The 2011-2012 budget cut funds for state programs, made state government more efficient through consolidation and reorganization and moved government closer to the people through realignment.
Through the budget and executive actions, Governor Brown has already slashed billions from state prison costs and banned costly government perks like cell phones, travel, vehicles and freebies. He also permanently shrank state government through the elimination of 30,000 positions.
Significant details of the revised 2012-2013 budget:
Increases Funding for K-12 Education
Under the Governor's proposal, funding for K-12 education would receive an increase of 16 percent, subject to voter approval. State funding for K-12 schools would increase from $29.3 billion in last year's budget to $34.0 billion by the end of 2013.
Keeps Higher Education Affordable for Low-Income Students
The revised budget proposes that the state award Cal Grants using the same methodology that determines eligibility for Federal Pell Grant awards. This would ensure that the neediest applicants -- who constitute some 63 percent of Cal Grant recipients -- continue to receive the maximum award. Students with higher family incomes will receive reduced assistance.
Protects Public Safety
The revised budget continues to fund local governments that are implementing public safety realignment. It proposes a permanent funding structure so that local governments will have a reliable funding source into the future.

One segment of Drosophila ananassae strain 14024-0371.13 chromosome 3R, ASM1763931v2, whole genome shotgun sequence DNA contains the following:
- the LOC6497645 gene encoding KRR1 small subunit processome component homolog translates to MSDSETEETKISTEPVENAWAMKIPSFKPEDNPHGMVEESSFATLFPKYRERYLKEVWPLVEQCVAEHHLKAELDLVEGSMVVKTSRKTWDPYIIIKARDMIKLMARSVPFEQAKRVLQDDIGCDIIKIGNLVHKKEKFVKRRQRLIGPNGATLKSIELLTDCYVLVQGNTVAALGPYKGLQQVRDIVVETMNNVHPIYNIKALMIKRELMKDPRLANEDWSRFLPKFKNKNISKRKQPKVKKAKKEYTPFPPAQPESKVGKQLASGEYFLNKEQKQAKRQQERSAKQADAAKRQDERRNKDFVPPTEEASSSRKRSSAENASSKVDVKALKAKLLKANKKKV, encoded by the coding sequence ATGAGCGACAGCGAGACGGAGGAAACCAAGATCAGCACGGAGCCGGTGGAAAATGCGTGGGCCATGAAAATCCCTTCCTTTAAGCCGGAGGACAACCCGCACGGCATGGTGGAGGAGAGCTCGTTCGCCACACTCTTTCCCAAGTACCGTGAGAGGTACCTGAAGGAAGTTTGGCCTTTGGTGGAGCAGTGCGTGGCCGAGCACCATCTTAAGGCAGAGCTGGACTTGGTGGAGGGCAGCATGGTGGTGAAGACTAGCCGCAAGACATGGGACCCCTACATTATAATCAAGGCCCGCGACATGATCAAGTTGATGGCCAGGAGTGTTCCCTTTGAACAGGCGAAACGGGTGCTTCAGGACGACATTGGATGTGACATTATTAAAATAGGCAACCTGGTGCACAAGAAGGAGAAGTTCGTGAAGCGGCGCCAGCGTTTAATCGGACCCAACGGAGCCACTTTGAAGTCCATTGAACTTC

Cuts State Employee Compensation Costs
The revised budget includes a 5 percent cut to state employee compensation costs. This will be achieved through a reduced workweek or a commensurate reduction in work hours and pay.
Provides Funding for Existing Homeowner and Consumer Assistance Programs
Existing assistance programs for homeowners and consumers affected by the mortgage crisis will be funded with proceeds from the National Mortgage Settlement, resulting in $292 million in General Fund savings.
Funding court budgets from alternative sources
This year's budget restructures trial court funding, reducing General Fund support by $300 million on a one-time basis and requiring each trial court to use their available reserve. It delays court construction for a savings of $240 million and increases retirement contributions for state court employees. Altogether, these will result in $125 million in ongoing savings.
Reduces Corrections Spending
In April 2012, the administration released a comprehensive plan to save billions of dollars, end federal oversight, and improve the prison system. As a result of this plan, the California Department of Corrections and Rehabilitation expects to save $1 billion in 2012-13 and $1.5 billion in 2015-16 while satisfying the U.S. Supreme Court's order to reduce the prison population.
The Governor's news conference will be streamed live this morning at 10:00 a.m. at www.calchannel.com. The budget, in full, will be posted online shortly after the news conference begins at: www.dof.ca.gov.